Elastic provisioning to scale up and down based on demand creates a new way for enterprises to scale their IT to enable business to expand. Cloud computing can compress provisioning time from a week to hours, providing not just time-savings but defining a new business model. Buyers and sellers can view rapid provisioning as a marketplace of services. Sellers can offer rapid provisioning services that sustain the buyer's needs for existing IT services, offer choices for innovation, and enable rapid introduction of new technology. The impact of rapid provisioning on ROI business cases can be profound.
One of the core precepts of cloud computing is to avoid over- and under-provisioning. This is enabled by rapid deployment of services with low entry costs and the potential to enter and exploit new markets. The potential for new business models that cloud computing provides can enable businesses to pursue new and existing markets with a rapid entry and exit of products and services. It also removes the need for additional infrastructure to test and enter new markets. For ROI business cases, cloud computing can help the enterprise make more money or make better use of investments with the potential of new markets and services.
Traditional licensing associated with ownership, number of users, support and maintenance costs, and services are being challenged by the pay-as-you-go model found in on-demand cloud computing. Cloud computing is more than restructuring software and hardware licenses into a kind of periodic rented or lease license. It targets the end use of services at the point of the real business need of the number and scope of users of the IT service. A cloud model can change the ownership model from buyer to seller in the sense that IT becomes a commodity purchase, and buyers focus on outcome-based performance and choices. The impact of dynamic provisioning on the cloud computing ROI business case is that the façade of service management becomes more "digital." The expectation of Internet services is translated to the business world where cloud computing enables online service, catalogs, self-service, and automated services.
Risk and Compliance Improvement
The green sustainability issues are seen by a number of industry observers as an argument that moving into a cloud environment will help organizations improve their carbon footprint. The benefit to the economic and emission footprint from the use of shared services is expected to have an improved impact compared to leveraging existing assets. A secondary effect is the growth of more cloud service users as cloud computing takes off. As the cost and emissions footprint per cloud service falls, more services per cost can be consumed. As more advanced services, such as large workload and cost sensitive processing, are moved to the cloud, then "usage creep" can occur as the consumption rates further increase the usage of cloud services. The impact on ROI is directly relevant to the sovereignty, security, and management of services of risk containment. Cloud domains cut across these complex issues and are directly affected by decision processes to adoption of off-premises services.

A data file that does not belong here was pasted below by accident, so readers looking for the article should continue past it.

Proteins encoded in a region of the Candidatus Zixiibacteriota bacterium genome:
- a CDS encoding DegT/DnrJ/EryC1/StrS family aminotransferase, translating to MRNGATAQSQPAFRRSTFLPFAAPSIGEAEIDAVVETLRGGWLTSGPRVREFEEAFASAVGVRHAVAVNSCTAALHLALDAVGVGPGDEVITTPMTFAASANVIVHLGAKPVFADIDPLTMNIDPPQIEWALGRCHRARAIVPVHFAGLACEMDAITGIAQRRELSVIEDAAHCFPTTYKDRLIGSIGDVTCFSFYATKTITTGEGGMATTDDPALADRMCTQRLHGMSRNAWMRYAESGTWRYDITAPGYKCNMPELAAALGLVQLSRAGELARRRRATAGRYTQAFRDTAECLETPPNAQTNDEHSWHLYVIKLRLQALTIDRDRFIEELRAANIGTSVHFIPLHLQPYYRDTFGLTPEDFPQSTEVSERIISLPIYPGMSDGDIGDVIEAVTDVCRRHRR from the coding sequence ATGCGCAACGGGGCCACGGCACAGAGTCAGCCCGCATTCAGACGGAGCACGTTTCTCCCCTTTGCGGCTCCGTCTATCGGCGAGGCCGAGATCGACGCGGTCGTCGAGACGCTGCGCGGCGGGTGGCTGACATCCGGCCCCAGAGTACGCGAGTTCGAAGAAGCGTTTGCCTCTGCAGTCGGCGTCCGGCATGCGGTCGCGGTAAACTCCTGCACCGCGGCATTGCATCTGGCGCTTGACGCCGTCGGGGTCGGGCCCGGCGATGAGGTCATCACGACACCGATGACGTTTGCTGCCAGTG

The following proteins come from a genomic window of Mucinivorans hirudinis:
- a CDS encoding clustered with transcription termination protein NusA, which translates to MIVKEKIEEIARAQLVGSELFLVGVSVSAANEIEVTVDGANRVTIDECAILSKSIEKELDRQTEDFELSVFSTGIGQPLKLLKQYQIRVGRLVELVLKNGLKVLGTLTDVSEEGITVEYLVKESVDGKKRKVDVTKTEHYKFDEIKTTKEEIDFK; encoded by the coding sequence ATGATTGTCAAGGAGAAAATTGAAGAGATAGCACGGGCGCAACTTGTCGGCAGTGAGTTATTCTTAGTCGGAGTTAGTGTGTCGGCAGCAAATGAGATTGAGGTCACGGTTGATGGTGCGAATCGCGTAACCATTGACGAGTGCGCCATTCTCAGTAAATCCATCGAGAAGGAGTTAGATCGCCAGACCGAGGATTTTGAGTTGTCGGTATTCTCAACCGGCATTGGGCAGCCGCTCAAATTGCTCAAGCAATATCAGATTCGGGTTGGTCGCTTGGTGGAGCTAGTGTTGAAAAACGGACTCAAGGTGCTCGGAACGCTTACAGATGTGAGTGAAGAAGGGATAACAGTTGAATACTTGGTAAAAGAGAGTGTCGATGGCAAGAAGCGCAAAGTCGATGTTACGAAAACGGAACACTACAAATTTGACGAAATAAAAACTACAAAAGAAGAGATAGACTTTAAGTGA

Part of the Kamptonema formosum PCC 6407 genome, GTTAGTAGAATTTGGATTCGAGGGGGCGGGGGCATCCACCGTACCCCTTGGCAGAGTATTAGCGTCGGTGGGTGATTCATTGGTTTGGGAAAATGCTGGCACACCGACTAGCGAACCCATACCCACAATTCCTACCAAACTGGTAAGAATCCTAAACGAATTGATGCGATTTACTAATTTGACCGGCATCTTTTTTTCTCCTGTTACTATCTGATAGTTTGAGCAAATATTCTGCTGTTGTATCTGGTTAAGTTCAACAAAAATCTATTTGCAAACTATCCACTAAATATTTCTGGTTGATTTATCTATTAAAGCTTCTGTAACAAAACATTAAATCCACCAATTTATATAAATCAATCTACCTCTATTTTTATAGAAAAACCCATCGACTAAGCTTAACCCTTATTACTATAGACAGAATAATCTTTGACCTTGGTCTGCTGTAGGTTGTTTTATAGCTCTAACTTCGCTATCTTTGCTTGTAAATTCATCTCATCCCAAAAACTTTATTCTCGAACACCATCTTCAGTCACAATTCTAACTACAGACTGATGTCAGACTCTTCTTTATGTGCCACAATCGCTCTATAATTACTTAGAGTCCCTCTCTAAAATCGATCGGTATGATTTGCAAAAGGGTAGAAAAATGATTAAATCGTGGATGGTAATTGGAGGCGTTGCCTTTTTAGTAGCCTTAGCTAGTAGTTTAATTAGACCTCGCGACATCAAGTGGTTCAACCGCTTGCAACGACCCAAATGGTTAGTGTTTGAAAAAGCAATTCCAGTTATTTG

Business Skills and Dynamic Workload Utilization
Cloud computing drives the potential movement of cost-intensive tasks toward new on-demand ways to reduce those operating costs by supporting the availability of more cost-efficient services and scarce business resource skills. Focusing on the strategic business capabilities that matter to the organization can be helped by leveraging available business capabilities from effective cloud sourcing and the proper governance of elastic workloads to maintain service-level performance.
The Importance of a Business Perspective of the Cloud
From a business perspective, the way an organization operates, differentiating business process and their QoS, is key to business operating success. Identifying competitive business processes as well as standard commodity operations will improve the focus of innovative market growth and cost of service optimization activities made possible by business models based on cloud computing opportunities. Just focusing on infrastructure improvements may result in cost rationalization but may miss the impact and value of applications and business processes to the end customer. QoS is an essential ingredient in evaluating the business effectiveness. The elements of QoS are made up of infrastructure, resources, activities and services spanning the whole life cycle of business.
In cloud computing the operating challenges experienced from one customer can be proactively fixed for all other customers of the cloud service by using a shared platform. Amortization of problems is just one example of how a cloud solution can achieve more favorable QoS levels. So value can be leveraged by amortizing economic economies of scale across the collective membership potential of a service ecosystem created by the cloud.
Just looking at cloud computing from a technical infrastructure point of view is potentially missing the wider picture of the impact of technology on the business. Overall what matters is defining the value to the business. Value can be defined in many ways. It doesn't just mean the financial values of TCO and ROI, but can also mean customer value, seller provider value, market brand value, as well as technical value of the investment.
The business perspective also includes consideration of whether using cloud services can help facilitate interactions with business partners or partner organizations - for example, by using SOA or EDI through the cloud - and whether using cloud services may endanger any existing interactions, where suppliers of data impose particular conditions for handling confidential data.
The work of the Cloud Business Artifacts (CBA) project in The Open Group Cloud Computing Work Group is seeking to identify the key cloud buyer questions and in a language business can understand and use to target solutions to meet real business requirements. ROI models such as this one will continue to evolve as the technology matures.